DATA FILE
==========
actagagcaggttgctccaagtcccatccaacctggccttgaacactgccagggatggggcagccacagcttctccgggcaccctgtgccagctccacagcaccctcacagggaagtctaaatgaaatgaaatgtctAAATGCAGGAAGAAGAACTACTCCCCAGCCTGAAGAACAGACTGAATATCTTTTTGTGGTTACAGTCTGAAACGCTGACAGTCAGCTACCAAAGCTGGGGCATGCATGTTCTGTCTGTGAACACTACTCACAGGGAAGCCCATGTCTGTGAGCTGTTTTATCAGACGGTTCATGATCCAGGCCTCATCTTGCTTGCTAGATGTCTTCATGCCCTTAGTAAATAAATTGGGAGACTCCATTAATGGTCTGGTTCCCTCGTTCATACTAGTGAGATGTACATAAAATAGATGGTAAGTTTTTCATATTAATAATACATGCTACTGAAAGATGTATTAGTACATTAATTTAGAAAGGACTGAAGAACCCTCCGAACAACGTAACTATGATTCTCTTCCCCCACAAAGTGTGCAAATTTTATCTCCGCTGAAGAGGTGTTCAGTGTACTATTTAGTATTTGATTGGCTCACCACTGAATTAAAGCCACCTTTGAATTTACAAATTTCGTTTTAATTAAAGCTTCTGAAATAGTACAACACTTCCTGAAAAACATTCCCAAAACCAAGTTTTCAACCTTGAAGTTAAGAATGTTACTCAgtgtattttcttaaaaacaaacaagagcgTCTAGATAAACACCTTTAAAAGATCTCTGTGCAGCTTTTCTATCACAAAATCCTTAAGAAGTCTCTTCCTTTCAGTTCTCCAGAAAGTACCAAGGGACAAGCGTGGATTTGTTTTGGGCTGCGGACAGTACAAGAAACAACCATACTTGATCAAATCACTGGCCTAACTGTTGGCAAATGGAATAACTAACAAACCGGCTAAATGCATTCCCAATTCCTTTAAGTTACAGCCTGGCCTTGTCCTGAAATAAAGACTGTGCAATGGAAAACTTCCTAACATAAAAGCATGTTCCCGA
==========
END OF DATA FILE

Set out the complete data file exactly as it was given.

actagagcaggttgctccaagtcccatccaacctggccttgaacactgccagggatggggcagccacagcttctccgggcaccctgtgccagctccacagcaccctcacagggaagtctaaatgaaatgaaatgtctAAATGCAGGAAGAAGAACTACTCCCCAGCCTGAAGAACAGACTGAATATCTTTTTGTGGTTACAGTCTGAAACGCTGACAGTCAGCTACCAAAGCTGGGGCATGCATGTTCTGTCTGTGAACACTACTCACAGGGAAGCCCATGTCTGTGAGCTGTTTTATCAGACGGTTCATGATCCAGGCCTCATCTTGCTTGCTAGATGTCTTCATGCCCTTAGTAAATAAATTGGGAGACTCCATTAATGGTCTGGTTCCCTCGTTCATACTAGTGAGATGTACATAAAATAGATGGTAAGTTTTTCATATTAATAATACATGCTACTGAAAGATGTATTAGTACATTAATTTAGAAAGGACTGAAGAACCCTCCGAACAACGTAACTATGATTCTCTTCCCCCACAAAGTGTGCAAATTTTATCTCCGCTGAAGAGGTGTTCAGTGTACTATTTAGTATTTGATTGGCTCACCACTGAATTAAAGCCACCTTTGAATTTACAAATTTCGTTTTAATTAAAGCTTCTGAAATAGTACAACACTTCCTGAAAAACATTCCCAAAACCAAGTTTTCAACCTTGAAGTTAAGAATGTTACTCAgtgtattttcttaaaaacaaacaagagcgTCTAGATAAACACCTTTAAAAGATCTCTGTGCAGCTTTTCTATCACAAAATCCTTAAGAAGTCTCTTCCTTTCAGTTCTCCAGAAAGTACCAAGGGACAAGCGTGGATTTGTTTTGGGCTGCGGACAGTACAAGAAACAACCATACTTGATCAAATCACTGGCCTAACTGTTGGCAAATGGAATAACTAACAAACCGGCTAAATGCATTCCCAATTCCTTTAAGTTACAGCCTGGCCTTGTCCTGAAATAAAGACTGTGCAATGGAAAACTTCCTAACATAAAAGCATGTTCCCGA